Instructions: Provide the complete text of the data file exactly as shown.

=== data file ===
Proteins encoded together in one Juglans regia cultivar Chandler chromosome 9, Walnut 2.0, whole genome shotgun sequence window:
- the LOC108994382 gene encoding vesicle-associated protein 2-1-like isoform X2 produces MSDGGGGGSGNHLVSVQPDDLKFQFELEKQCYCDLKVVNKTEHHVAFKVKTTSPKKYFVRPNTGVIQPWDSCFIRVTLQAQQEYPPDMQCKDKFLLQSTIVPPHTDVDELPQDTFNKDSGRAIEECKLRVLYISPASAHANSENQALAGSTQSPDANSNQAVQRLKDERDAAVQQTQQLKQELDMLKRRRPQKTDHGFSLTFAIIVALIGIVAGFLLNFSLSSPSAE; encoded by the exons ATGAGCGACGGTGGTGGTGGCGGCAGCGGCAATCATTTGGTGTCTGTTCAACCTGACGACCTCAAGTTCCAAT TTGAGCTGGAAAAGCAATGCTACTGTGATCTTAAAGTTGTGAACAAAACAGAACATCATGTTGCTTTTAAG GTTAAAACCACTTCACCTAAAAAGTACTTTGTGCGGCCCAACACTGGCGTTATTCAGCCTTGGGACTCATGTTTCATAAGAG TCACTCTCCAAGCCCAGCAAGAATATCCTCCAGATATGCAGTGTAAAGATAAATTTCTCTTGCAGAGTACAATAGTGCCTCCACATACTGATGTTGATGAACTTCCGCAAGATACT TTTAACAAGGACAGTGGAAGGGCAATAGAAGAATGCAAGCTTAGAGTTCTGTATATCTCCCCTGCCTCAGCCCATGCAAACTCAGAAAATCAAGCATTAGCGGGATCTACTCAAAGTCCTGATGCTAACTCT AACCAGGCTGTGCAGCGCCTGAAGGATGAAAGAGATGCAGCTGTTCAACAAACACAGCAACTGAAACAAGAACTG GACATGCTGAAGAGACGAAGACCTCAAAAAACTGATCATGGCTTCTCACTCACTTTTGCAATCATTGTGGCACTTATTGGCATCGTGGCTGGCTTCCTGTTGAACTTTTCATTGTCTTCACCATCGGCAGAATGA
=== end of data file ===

Proteins encoded together in one Juglans regia cultivar Chandler chromosome 9, Walnut 2.0, whole genome shotgun sequence window:
- the LOC108994382 gene encoding vesicle-associated protein 2-1-like isoform X2 produces MSDGGGGGSGNHLVSVQPDDLKFQFELEKQCYCDLKVVNKTEHHVAFKVKTTSPKKYFVRPNTGVIQPWDSCFIRVTLQAQQEYPPDMQCKDKFLLQSTIVPPHTDVDELPQDTFNKDSGRAIEECKLRVLYISPASAHANSENQALAGSTQSPDANSNQAVQRLKDERDAAVQQTQQLKQELDMLKRRRPQKTDHGFSLTFAIIVALIGIVAGFLLNFSLSSPSAE; encoded by the exons ATGAGCGACGGTGGTGGTGGCGGCAGCGGCAATCATTTGGTGTCTGTTCAACCTGACGACCTCAAGTTCCAAT TTGAGCTGGAAAAGCAATGCTACTGTGATCTTAAAGTTGTGAACAAAACAGAACATCATGTTGCTTTTAAG GTTAAAACCACTTCACCTAAAAAGTACTTTGTGCGGCCCAACACTGGCGTTATTCAGCCTTGGGACTCATGTTTCATAAGAG TCACTCTCCAAGCCCAGCAAGAATATCCTCCAGATATGCAGTGTAAAGATAAATTTCTCTTGCAGAGTACAATAGTGCCTCCACATACTGATGTTGATGAACTTCCGCAAGATACT TTTAACAAGGACAGTGGAAGGGCAATAGAAGAATGCAAGCTTAGAGTTCTGTATATCTCCCCTGCCTCAGCCCATGCAAACTCAGAAAATCAAGCATTAGCGGGATCTACTCAAAGTCCTGATGCTAACTCT AACCAGGCTGTGCAGCGCCTGAAGGATGAAAGAGATGCAGCTGTTCAACAAACACAGCAACTGAAACAAGAACTG GACATGCTGAAGAGACGAAGACCTCAAAAAACTGATCATGGCTTCTCACTCACTTTTGCAATCATTGTGGCACTTATTGGCATCGTGGCTGGCTTCCTGTTGAACTTTTCATTGTCTTCACCATCGGCAGAATGA